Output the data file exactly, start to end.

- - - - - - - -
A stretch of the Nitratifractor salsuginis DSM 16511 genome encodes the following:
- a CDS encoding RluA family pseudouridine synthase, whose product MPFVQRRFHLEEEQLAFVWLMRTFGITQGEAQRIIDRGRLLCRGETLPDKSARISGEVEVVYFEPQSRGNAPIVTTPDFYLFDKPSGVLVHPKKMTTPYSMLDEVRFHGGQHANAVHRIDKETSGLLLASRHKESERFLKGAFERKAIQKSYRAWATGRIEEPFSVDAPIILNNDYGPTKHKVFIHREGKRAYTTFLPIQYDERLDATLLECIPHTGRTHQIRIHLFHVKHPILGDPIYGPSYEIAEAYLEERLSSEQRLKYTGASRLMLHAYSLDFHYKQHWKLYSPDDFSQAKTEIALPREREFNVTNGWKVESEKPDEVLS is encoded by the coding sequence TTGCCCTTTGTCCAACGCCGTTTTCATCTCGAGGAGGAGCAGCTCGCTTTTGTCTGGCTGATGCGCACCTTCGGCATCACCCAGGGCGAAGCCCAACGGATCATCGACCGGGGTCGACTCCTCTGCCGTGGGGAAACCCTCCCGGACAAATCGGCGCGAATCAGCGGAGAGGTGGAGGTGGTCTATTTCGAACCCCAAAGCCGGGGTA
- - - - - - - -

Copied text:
A stretch of the Nitratifractor salsuginis DSM 16511 genome encodes the following:
- a CDS encoding RluA family pseudouridine synthase, whose product MPFVQRRFHLEEEQLAFVWLMRTFGITQGEAQRIIDRGRLLCRGETLPDKSARISGEVEVVYFEPQSRGNAPIVTTPDFYLFDKPSGVLVHPKKMTTPYSMLDEVRFHGGQHANAVHRIDKETSGLLLASRHKESERFLKGAFERKAIQKSYRAWATGRIEEPFSVDAPIILNNDYGPTKHKVFIHREGKRAYTTFLPIQYDERLDATLLECIPHTGRTHQIRIHLFHVKHPILGDPIYGPSYEIAEAYLEERLSSEQRLKYTGASRLMLHAYSLDFHYKQHWKLYSPDDFSQAKTEIALPREREFNVTNGWKVESEKPDEVLS is encoded by the coding sequence TTGCCCTTTGTCCAACGCCGTTTTCATCTCGAGGAGGAGCAGCTCGCTTTTGTCTGGCTGATGCGCACCTTCGGCATCACCCAGGGCGAAGCCCAACGGATCATCGACCGGGGTCGACTCCTCTGCCGTGGGGAAACCCTCCCGGACAAATCGGCGCGAATCAGCGGAGAGGTGGAGGTGGTCTATTTCGAACCCCAAAGCCGGGGTA